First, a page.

When I moved to New York, I began giving up my subway seat to every woman, senior, and invalid I saw. Yet I frequently witnessed a scene that made my teeth clench: frail grand-fathers and expectant mothers hanging on to poles in a packed car, as fit young men sat, seemingly oblivious. There's a lot of talk these days about restoring civility. The idea and practice of deference—small sacrifices made to strangers in public places—is part of what's disappeared.
Deference serves a more important purpose, though, than the comfort of those who get seats. It is a recognition that we participate in humanity, whose common theme is age, frailty, and the trials of motherhood.
Snarling feminists often get the rap for doing in deference—at least toward women. But using feminism as an excuse for not yielding one's seat, as many men do use it, isn't keeping up with the times; it's just selfishness. Indeed, no woman has ever rebuked me for offering my seat, as sometimes happened a decade ago. At first surprised, most are grateful. Young men still sitting seem embarrassed. Some look at their feet; others offer their seats in turn.
Once I vacated my seat for an elderly lady. Before she could totter over to it, a young lout stole the seat. He refused to move and grew belligerent when I confronted him. Breathing into my face, he told me I'd have to remove him physically. Just then, several nearby passengers added their moral force and told him to give the lady the seat. He did.
Deference still lives in the hearts of city folk; the sentiment must simply be excited. Through schooling, subway signs, censure by friends, we teach people that such sacrifice is still expected and accepted.
But recently I had occasion to ask whether some small sacrifices are no longer tenable—because they are no longer so small. Strolling down Eighth Avenue in Chelsea with a friend, I stepped over a bum lying in the street, a puddle of thick blood forming under his head. By the time I called an ambulance, a small crowd had gathered. One passerby felt for a pulse; another tried to wake the victim, whose wound, a long gash, still bled. I got on my belly to look at the injury. I saw the cut would open further, and I smelled that the man reeked of booze.
Remembering old Boy Scout lessons, I applied pressure to the wound with my pocket square, stanching the gooey flow. People looked at me oddly. A fire truck soon arrived, and out jumped men in thick blue gloves, the kind used to clean up alien germs on The X-Files.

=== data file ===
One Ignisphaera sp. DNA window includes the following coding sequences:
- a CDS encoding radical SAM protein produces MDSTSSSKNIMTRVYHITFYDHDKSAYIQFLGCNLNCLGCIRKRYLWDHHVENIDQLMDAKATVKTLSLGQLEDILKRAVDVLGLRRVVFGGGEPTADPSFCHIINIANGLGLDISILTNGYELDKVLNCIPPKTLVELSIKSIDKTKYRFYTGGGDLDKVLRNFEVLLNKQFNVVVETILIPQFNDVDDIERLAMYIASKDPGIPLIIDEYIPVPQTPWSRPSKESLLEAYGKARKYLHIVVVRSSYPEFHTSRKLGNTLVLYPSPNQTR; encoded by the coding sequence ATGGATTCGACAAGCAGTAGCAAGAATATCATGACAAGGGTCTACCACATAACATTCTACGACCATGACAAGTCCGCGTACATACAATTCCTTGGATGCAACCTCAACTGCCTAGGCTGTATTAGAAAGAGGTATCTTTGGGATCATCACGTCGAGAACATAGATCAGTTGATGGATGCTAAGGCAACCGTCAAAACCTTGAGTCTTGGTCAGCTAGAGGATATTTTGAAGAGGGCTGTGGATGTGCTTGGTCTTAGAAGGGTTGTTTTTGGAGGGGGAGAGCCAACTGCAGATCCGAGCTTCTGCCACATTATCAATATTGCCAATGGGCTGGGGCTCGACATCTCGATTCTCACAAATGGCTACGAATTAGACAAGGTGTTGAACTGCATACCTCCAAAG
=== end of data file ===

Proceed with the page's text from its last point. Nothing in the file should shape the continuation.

I panicked. Discarding the rag, I washed my hands in a nearby restaurant washroom until the skin wrinkled. Only then did I look carefully at the drunk—emaciated, pale lips, hair falling out, clutching a cane, and dressed like a clown. We were on a block with several homosexual clubs. I remembered the news stories of nurses and medical residents who'd gotten AIDS from the blood of infected patients, and I grew faint and sick. Only after a number of doctors reassured me did I calm down.
Boy Scout mottoes were written before AIDS. These are strange times, when doctors would counsel me not to assist an injured man. Perhaps in the future I would act differently: better him than him and me. But such pragmatism depresses me.
What sacrifice we owe to a stranger in distress has been long a subject of custom, as well as of common and maritime law. To a drowning man, tradition teaches, one must throw a line, not jump into the rough waves oneself.
Deference has survived feminism, despite all the buffeting it received, and it will survive AIDS. First, we must refuse to use threats to deference as excuses to stop making tiny sacrifices. We must keep before us the civic purpose of deference: to remind us that we have obligations to fellow citizens beyond the strictly legal. We can honor this idea in ways short of suicide, like calling an ambulance for a stricken man instead of stepping over him, and comforting the poor creature even as you fear to touch him.